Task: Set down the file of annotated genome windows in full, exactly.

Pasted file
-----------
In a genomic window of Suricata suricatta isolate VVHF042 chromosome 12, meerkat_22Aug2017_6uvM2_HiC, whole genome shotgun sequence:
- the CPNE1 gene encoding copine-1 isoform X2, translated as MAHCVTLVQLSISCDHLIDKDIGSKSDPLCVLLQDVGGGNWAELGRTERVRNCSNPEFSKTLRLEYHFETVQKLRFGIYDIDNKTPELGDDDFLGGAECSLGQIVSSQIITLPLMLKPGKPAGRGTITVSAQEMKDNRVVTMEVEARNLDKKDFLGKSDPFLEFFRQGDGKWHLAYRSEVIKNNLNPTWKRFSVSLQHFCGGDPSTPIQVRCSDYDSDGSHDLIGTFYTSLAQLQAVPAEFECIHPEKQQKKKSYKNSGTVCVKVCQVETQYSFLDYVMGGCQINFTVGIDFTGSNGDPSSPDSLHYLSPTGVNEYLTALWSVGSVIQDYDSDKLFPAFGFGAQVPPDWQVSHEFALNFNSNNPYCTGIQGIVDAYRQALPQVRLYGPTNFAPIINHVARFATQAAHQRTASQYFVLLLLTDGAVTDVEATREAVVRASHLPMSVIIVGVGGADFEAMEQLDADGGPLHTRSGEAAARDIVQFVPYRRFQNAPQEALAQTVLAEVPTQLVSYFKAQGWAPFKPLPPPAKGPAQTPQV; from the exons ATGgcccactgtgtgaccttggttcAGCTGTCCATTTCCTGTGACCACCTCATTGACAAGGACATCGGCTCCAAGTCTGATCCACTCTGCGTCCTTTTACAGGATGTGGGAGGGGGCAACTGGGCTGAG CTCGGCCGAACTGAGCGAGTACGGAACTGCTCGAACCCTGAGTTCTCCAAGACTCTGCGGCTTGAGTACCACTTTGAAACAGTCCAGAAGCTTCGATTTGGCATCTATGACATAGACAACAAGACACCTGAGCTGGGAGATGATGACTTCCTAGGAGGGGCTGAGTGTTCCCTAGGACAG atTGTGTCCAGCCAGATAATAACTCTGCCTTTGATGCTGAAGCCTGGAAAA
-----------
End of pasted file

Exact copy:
In a genomic window of Suricata suricatta isolate VVHF042 chromosome 12, meerkat_22Aug2017_6uvM2_HiC, whole genome shotgun sequence:
- the CPNE1 gene encoding copine-1 isoform X2, translated as MAHCVTLVQLSISCDHLIDKDIGSKSDPLCVLLQDVGGGNWAELGRTERVRNCSNPEFSKTLRLEYHFETVQKLRFGIYDIDNKTPELGDDDFLGGAECSLGQIVSSQIITLPLMLKPGKPAGRGTITVSAQEMKDNRVVTMEVEARNLDKKDFLGKSDPFLEFFRQGDGKWHLAYRSEVIKNNLNPTWKRFSVSLQHFCGGDPSTPIQVRCSDYDSDGSHDLIGTFYTSLAQLQAVPAEFECIHPEKQQKKKSYKNSGTVCVKVCQVETQYSFLDYVMGGCQINFTVGIDFTGSNGDPSSPDSLHYLSPTGVNEYLTALWSVGSVIQDYDSDKLFPAFGFGAQVPPDWQVSHEFALNFNSNNPYCTGIQGIVDAYRQALPQVRLYGPTNFAPIINHVARFATQAAHQRTASQYFVLLLLTDGAVTDVEATREAVVRASHLPMSVIIVGVGGADFEAMEQLDADGGPLHTRSGEAAARDIVQFVPYRRFQNAPQEALAQTVLAEVPTQLVSYFKAQGWAPFKPLPPPAKGPAQTPQV; from the exons ATGgcccactgtgtgaccttggttcAGCTGTCCATTTCCTGTGACCACCTCATTGACAAGGACATCGGCTCCAAGTCTGATCCACTCTGCGTCCTTTTACAGGATGTGGGAGGGGGCAACTGGGCTGAG CTCGGCCGAACTGAGCGAGTACGGAACTGCTCGAACCCTGAGTTCTCCAAGACTCTGCGGCTTGAGTACCACTTTGAAACAGTCCAGAAGCTTCGATTTGGCATCTATGACATAGACAACAAGACACCTGAGCTGGGAGATGATGACTTCCTAGGAGGGGCTGAGTGTTCCCTAGGACAG atTGTGTCCAGCCAGATAATAACTCTGCCTTTGATGCTGAAGCCTGGAAAA